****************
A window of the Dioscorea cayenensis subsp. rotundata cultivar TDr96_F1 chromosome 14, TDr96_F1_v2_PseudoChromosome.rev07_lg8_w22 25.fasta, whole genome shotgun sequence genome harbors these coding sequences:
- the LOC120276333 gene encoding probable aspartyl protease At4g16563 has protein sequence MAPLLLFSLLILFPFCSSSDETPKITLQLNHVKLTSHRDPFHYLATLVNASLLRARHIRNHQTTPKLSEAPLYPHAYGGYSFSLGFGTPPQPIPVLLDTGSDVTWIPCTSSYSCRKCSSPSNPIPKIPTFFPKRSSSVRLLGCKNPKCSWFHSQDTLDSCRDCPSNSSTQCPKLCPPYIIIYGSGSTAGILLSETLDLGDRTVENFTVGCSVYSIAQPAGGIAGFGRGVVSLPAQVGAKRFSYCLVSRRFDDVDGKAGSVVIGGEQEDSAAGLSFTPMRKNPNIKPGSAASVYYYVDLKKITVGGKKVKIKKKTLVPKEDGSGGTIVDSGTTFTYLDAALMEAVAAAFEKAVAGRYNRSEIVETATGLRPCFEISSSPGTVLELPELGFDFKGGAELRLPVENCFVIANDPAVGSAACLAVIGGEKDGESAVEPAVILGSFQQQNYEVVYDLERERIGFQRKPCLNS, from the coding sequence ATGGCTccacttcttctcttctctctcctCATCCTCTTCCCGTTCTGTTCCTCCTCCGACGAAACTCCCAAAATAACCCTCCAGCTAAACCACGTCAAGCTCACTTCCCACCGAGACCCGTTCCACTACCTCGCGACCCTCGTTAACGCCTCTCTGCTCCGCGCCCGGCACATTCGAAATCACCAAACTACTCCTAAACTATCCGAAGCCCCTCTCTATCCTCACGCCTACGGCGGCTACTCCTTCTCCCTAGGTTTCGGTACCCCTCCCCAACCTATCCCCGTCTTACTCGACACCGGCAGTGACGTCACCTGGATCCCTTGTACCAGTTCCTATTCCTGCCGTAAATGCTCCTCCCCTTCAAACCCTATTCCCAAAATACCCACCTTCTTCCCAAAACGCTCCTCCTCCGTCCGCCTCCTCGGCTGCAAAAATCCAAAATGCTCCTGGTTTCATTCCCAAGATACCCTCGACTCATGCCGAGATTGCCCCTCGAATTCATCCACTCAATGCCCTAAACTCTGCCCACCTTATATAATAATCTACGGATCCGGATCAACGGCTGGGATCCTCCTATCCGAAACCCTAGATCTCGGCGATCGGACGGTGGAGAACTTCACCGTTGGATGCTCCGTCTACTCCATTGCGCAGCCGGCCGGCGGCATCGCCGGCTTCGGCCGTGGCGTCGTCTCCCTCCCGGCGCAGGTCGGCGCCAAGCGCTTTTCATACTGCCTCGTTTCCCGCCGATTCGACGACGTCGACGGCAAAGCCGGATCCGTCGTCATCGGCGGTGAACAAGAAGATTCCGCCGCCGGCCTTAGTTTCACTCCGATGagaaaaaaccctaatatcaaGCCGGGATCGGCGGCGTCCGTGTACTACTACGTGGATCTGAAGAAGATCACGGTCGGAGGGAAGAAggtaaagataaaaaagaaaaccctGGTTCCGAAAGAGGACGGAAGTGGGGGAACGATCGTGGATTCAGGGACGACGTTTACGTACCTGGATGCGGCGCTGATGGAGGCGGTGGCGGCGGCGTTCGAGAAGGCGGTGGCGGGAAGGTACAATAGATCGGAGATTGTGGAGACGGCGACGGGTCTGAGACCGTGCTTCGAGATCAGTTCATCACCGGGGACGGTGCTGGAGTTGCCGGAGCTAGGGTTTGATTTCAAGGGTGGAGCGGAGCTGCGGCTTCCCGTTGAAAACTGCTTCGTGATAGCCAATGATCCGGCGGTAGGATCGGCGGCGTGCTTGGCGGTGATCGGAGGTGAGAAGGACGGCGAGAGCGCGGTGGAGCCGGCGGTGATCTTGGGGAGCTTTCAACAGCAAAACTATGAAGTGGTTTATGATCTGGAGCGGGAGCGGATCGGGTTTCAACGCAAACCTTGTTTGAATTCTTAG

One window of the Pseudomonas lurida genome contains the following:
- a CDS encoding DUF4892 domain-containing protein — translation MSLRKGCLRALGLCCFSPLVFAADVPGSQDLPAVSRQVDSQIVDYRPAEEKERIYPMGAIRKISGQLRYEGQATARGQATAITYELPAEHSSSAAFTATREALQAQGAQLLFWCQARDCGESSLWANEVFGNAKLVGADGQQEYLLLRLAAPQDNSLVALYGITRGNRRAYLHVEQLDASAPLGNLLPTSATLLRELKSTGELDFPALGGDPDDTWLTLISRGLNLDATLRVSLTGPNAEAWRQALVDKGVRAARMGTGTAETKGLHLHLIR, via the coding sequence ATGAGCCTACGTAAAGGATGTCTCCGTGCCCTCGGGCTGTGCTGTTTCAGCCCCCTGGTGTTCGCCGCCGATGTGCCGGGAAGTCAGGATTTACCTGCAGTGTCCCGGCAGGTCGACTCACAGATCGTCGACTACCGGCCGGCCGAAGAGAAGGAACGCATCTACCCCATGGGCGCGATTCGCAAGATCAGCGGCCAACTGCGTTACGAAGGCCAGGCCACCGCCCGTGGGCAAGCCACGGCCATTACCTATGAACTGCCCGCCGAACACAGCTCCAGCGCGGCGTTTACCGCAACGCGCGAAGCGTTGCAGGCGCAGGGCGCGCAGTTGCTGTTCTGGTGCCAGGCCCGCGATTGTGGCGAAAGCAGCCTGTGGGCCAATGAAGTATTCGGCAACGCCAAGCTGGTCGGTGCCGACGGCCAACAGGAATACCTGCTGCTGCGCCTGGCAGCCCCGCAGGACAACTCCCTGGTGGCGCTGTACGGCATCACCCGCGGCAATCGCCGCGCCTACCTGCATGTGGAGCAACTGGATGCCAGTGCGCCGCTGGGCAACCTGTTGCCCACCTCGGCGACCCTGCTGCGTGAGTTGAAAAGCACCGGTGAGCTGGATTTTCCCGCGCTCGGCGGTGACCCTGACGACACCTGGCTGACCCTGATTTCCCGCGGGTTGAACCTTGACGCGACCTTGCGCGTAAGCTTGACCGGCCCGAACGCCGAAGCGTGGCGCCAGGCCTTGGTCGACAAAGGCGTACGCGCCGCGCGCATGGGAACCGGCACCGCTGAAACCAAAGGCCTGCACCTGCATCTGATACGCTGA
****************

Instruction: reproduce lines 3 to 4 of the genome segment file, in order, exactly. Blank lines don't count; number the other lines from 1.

One window of the Pseudomonas lurida genome contains the following:
- a CDS encoding DUF4892 domain-containing protein — translation MSLRKGCLRALGLCCFSPLVFAADVPGSQDLPAVSRQVDSQIVDYRPAEEKERIYPMGAIRKISGQLRYEGQATARGQATAITYELPAEHSSSAAFTATREALQAQGAQLLFWCQARDCGESSLWANEVFGNAKLVGADGQQEYLLLRLAAPQDNSLVALYGITRGNRRAYLHVEQLDASAPLGNLLPTSATLLRELKSTGELDFPALGGDPDDTWLTLISRGLNLDATLRVSLTGPNAEAWRQALVDKGVRAARMGTGTAETKGLHLHLIR, via the coding sequence ATGAGCCTACGTAAAGGATGTCTCCGTGCCCTCGGGCTGTGCTGTTTCAGCCCCCTGGTGTTCGCCGCCGATGTGCCGGGAAGTCAGGATTTACCTGCAGTGTCCCGGCAGGTCGACTCACAGATCGTCGACTACCGGCCGGCCGAAGAGAAGGAACGCATCTACCCCATGGGCGCGATTCGCAAGATCAGCGGCCAACTGCGTTACGAAGGCCAGGCCACCGCCCGTGGGCAAGCCACGGCCATTACCTATGAACTGCCCGCCGAACACAGCTCCAGCGCGGCGTTTACCGCAACGCGCGAAGCGTTGCAGGCGCAGGGCGCGCAGTTGCTGTTCTGGTGCCAGGCCCGCGATTGTGGCGAAAGCAGCCTGTGGGCCAATGAAGTATTCGGCAACGCCAAGCTGGTCGGTGCCGACGGCCAACAGGAATACCTGCTGCTGCGCCTGGCAGCCCCGCAGGACAACTCCCTGGTGGCGCTGTACGGCATCACCCGCGGCAATCGCCGCGCCTACCTGCATGTGGAGCAACTGGATGCCAGTGCGCCGCTGGGCAACCTGTTGCCCACCTCGGCGACCCTGCTGCGTGAGTTGAAAAGCACCGGTGAGCTGGATTTTCCCGCGCTCGGCGGTGACCCTGACGACACCTGGCTGACCCTGATTTCCCGCGGGTTGAACCTTGACGCGACCTTGCGCGTAAGCTTGACCGGCCCGAACGCCGAAGCGTGGCGCCAGGCCTTGGTCGACAAAGGCGTACGCGCCGCGCGCATGGGAACCGGCACCGCTGAAACCAAAGGCCTGCACCTGCATCTGATACGCTGA